St. Louis native Nikki Glaser is still buzzing from the night before. Not from booze — the 38-year-old comedian quit drinking 10 years ago. Not even from the previous night's sold-out show in Atlantic City, part of Glaser's The Good Girl Tour, which she describes as the best tour of her career. No, Glaser's nerve endings are still smoldering because she just met Jerry Seinfeld for the first time. The two happened to be performing in separate showrooms at the same Atlantic City casino, after which the comedy legend summoned Glaser to his dressing room.
Gearing herself up to tell Seinfeld, one of her all-time heroes, how much he means to her, Glaser was flabbergasted when he gushed over her instead.
"It turns out he's a huge fan!" she tells the RFT on a phone call from her New York City hotel room. "I was, like, 'Are you doing an impression of the things that I was planning to say to you!?' I was very shocked that he was even familiar with me, let alone a fan. It was awesome. It was one of the best moments of my career, and it just happened last night."
Seinfeld's praise was especially important to Glaser as someone who, despite considerable success and fame, still struggles with feelings of insecurity as a performer.
"I'm someone who always doubts myself a lot and always has imposter syndrome. I constantly question my talent," she says. "But I'm not allowed to anymore because Jerry Seinfeld told me I was talented, and I really believe him, and he had evidence for it, and I will never forget the things that he said to me last night, and you can't question Jerry Seinfeld."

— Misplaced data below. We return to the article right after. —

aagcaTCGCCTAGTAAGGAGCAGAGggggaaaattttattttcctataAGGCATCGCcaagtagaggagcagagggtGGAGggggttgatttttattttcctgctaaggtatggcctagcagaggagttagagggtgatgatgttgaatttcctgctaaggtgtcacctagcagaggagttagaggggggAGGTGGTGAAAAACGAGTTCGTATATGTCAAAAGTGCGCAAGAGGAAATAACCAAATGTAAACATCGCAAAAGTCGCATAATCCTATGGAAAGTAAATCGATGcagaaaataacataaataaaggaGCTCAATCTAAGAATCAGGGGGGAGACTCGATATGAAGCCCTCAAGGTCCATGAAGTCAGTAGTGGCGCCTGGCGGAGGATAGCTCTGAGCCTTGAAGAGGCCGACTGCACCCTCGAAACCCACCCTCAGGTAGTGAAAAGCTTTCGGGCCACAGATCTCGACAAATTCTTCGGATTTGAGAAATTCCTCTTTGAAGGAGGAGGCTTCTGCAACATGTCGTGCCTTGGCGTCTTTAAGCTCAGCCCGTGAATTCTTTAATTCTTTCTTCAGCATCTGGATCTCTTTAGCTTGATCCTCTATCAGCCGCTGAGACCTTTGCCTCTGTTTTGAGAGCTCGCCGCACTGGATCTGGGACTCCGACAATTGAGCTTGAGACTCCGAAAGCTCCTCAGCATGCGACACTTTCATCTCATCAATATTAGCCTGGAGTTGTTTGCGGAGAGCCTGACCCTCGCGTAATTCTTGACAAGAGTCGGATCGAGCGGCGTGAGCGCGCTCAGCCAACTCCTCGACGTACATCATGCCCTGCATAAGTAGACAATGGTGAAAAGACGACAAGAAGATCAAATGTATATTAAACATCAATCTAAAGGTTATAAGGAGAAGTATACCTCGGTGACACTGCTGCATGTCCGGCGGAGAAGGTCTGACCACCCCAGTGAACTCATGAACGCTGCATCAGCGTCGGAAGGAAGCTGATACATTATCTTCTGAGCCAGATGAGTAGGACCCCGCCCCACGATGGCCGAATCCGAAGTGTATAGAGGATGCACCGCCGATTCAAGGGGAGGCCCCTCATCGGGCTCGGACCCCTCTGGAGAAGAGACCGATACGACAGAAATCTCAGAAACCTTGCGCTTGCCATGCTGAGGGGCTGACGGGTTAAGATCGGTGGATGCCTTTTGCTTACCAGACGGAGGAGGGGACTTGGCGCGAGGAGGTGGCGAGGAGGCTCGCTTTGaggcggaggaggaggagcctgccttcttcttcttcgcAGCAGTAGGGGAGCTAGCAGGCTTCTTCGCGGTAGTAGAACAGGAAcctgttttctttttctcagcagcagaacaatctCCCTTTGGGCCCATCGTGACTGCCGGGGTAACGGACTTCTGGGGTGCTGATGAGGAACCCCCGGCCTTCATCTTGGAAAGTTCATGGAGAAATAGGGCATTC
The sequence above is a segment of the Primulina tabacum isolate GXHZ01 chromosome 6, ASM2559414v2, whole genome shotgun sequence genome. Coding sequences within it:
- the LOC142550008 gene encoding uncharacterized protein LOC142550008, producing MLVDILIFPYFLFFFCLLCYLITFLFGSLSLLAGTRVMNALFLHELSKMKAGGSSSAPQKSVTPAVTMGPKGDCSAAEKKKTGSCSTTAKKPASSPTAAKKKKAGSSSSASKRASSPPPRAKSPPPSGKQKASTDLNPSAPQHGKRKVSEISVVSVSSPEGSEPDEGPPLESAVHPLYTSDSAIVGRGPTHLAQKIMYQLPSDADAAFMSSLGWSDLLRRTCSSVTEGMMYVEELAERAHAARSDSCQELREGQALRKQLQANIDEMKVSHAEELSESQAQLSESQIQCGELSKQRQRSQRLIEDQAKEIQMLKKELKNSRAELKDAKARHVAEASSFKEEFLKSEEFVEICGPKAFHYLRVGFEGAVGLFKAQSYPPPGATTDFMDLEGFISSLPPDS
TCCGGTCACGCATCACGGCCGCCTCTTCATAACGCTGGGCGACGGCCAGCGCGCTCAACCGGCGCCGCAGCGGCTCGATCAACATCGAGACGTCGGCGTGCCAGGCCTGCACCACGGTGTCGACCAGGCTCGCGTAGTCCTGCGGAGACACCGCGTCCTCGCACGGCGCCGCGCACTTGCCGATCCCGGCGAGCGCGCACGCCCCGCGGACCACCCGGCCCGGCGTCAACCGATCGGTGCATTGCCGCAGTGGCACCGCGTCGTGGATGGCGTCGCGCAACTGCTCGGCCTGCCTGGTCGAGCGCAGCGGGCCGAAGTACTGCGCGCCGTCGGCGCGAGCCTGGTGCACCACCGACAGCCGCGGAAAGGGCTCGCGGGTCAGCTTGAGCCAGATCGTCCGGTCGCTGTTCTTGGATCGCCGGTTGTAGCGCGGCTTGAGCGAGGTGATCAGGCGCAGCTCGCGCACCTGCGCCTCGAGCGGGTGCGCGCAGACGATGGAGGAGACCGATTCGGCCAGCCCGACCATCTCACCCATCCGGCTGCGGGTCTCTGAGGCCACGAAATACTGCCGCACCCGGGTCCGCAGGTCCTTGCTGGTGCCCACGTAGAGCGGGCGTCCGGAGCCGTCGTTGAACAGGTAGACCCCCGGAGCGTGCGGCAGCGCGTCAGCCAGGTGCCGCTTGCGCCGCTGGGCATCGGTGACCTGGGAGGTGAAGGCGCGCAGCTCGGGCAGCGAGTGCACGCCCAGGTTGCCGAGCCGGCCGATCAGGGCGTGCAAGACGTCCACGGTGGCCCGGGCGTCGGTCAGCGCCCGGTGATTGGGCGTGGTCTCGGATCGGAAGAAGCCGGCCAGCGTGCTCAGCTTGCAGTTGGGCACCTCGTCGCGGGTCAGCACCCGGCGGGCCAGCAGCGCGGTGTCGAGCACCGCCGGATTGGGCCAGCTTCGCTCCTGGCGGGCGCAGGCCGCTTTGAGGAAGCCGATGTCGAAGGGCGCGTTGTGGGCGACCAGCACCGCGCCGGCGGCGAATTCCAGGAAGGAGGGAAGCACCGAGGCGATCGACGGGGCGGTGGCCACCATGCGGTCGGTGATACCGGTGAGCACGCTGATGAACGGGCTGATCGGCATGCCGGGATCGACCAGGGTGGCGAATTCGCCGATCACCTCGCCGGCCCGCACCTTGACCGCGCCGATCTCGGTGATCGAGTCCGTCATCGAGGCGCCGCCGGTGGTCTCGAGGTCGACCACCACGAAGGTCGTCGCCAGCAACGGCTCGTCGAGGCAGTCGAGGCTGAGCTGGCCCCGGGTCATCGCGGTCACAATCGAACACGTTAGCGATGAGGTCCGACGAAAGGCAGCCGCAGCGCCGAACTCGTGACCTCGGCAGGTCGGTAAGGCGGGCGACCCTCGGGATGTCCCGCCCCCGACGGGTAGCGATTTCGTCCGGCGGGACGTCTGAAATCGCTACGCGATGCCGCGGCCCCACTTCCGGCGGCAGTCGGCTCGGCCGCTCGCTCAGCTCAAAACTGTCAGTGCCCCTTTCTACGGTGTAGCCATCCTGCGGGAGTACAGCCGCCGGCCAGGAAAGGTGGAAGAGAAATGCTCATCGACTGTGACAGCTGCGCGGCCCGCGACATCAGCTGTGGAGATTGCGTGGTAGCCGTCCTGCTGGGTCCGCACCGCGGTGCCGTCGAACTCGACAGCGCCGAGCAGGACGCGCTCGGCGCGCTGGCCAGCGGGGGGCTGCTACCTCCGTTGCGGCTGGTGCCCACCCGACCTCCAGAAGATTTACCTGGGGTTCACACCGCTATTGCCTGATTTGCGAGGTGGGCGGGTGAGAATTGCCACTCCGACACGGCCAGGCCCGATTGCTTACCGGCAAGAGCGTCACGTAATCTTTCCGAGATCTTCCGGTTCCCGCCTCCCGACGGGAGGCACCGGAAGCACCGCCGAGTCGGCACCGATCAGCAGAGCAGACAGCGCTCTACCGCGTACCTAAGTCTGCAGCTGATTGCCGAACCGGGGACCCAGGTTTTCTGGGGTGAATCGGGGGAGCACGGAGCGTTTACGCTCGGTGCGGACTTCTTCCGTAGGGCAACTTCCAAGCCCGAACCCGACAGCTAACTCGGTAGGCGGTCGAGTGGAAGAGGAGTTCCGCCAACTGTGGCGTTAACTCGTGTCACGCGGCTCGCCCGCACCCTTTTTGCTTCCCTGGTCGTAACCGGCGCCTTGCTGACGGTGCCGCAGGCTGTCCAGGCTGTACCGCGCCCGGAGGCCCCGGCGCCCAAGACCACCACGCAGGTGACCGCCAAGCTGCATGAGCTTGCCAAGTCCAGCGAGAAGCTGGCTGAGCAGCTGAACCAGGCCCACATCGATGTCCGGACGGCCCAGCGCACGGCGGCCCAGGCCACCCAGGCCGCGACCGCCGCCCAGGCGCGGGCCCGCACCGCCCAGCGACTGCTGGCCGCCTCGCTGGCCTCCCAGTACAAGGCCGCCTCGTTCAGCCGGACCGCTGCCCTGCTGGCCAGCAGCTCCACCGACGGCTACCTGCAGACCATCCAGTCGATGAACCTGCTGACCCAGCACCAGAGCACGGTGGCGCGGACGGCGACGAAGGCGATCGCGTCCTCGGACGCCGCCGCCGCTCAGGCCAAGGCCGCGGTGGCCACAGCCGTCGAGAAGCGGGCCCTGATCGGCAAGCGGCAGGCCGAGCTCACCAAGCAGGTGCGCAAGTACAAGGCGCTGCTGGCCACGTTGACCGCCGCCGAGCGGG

Such a bullet-train sentence of rapid-fire clauses is typical of Glaser, who continually demonstrates a head-spinning capacity for sizzling verbal runs that manage to be simultaneously funny, insightful and soul-baring. It's this racing, high-voltage cognition that often has Glaser stuck in a continual cycle of fraught self-evaluation but which also makes her one of the funniest and most talented comics of her generation. Her last few years have seen a surge of successes: well-received Netflix and HBO standup specials, sold-out shows across the country, a highly popular podcast, a hosting role on HBO's reality dating show Fboy Island, brutally hilarious celebrity-roast takedowns, a Carpool Karaoke episode with her favorite band Wilco, and on-air guest appearances that have made her a favorite of everyone from Howard Stern to Conan O'Brien.
Next on the list is an event Glaser expects to be another career pinnacle: her upcoming New Year's Eve performance at Stifel Theatre, her biggest-ever headlining show.
"It's a fucking honor!" she says. "I mean, I was happy with just the Pageant! That was the goal forever. So to be at this level — it's above and beyond. I'm so excited to play that beautiful theater."